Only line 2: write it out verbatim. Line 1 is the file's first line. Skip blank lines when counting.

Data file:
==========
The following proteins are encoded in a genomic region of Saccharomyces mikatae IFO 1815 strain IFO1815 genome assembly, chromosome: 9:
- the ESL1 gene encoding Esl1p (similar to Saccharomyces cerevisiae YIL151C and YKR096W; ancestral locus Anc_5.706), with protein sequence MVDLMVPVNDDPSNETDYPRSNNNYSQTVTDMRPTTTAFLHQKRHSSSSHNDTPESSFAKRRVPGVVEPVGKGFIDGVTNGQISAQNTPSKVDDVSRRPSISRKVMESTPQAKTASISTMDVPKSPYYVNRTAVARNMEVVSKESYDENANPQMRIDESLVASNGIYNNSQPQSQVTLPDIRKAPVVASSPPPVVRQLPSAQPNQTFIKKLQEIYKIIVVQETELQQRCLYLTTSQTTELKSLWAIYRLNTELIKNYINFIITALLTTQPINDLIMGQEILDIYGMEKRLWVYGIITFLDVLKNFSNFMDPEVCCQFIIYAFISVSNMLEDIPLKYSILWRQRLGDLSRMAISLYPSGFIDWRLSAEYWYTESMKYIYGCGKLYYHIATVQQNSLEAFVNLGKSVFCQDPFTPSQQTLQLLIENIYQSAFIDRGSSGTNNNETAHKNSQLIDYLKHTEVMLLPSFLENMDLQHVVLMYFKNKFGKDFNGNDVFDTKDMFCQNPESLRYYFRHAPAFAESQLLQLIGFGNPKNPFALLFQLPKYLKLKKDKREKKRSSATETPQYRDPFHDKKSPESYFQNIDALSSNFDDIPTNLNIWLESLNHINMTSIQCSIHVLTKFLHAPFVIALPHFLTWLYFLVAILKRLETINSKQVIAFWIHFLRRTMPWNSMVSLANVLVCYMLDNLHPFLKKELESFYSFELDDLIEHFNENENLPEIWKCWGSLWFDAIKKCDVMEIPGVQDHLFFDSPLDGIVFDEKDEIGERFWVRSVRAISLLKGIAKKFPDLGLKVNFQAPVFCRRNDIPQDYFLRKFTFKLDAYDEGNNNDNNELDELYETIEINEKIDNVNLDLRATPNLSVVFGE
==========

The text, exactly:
- the ESL1 gene encoding Esl1p (similar to Saccharomyces cerevisiae YIL151C and YKR096W; ancestral locus Anc_5.706), with protein sequence MVDLMVPVNDDPSNETDYPRSNNNYSQTVTDMRPTTTAFLHQKRHSSSSHNDTPESSFAKRRVPGVVEPVGKGFIDGVTNGQISAQNTPSKVDDVSRRPSISRKVMESTPQAKTASISTMDVPKSPYYVNRTAVARNMEVVSKESYDENANPQMRIDESLVASNGIYNNSQPQSQVTLPDIRKAPVVASSPPPVVRQLPSAQPNQTFIKKLQEIYKIIVVQETELQQRCLYLTTSQTTELKSLWAIYRLNTELIKNYINFIITALLTTQPINDLIMGQEILDIYGMEKRLWVYGIITFLDVLKNFSNFMDPEVCCQFIIYAFISVSNMLEDIPLKYSILWRQRLGDLSRMAISLYPSGFIDWRLSAEYWYTESMKYIYGCGKLYYHIATVQQNSLEAFVNLGKSVFCQDPFTPSQQTLQLLIENIYQSAFIDRGSSGTNNNETAHKNSQLIDYLKHTEVMLLPSFLENMDLQHVVLMYFKNKFGKDFNGNDVFDTKDMFCQNPESLRYYFRHAPAFAESQLLQLIGFGNPKNPFALLFQLPKYLKLKKDKREKKRSSATETPQYRDPFHDKKSPESYFQNIDALSSNFDDIPTNLNIWLESLNHINMTSIQCSIHVLTKFLHAPFVIALPHFLTWLYFLVAILKRLETINSKQVIAFWIHFLRRTMPWNSMVSLANVLVCYMLDNLHPFLKKELESFYSFELDDLIEHFNENENLPEIWKCWGSLWFDAIKKCDVMEIPGVQDHLFFDSPLDGIVFDEKDEIGERFWVRSVRAISLLKGIAKKFPDLGLKVNFQAPVFCRRNDIPQDYFLRKFTFKLDAYDEGNNNDNNELDELYETIEINEKIDNVNLDLRATPNLSVVFGE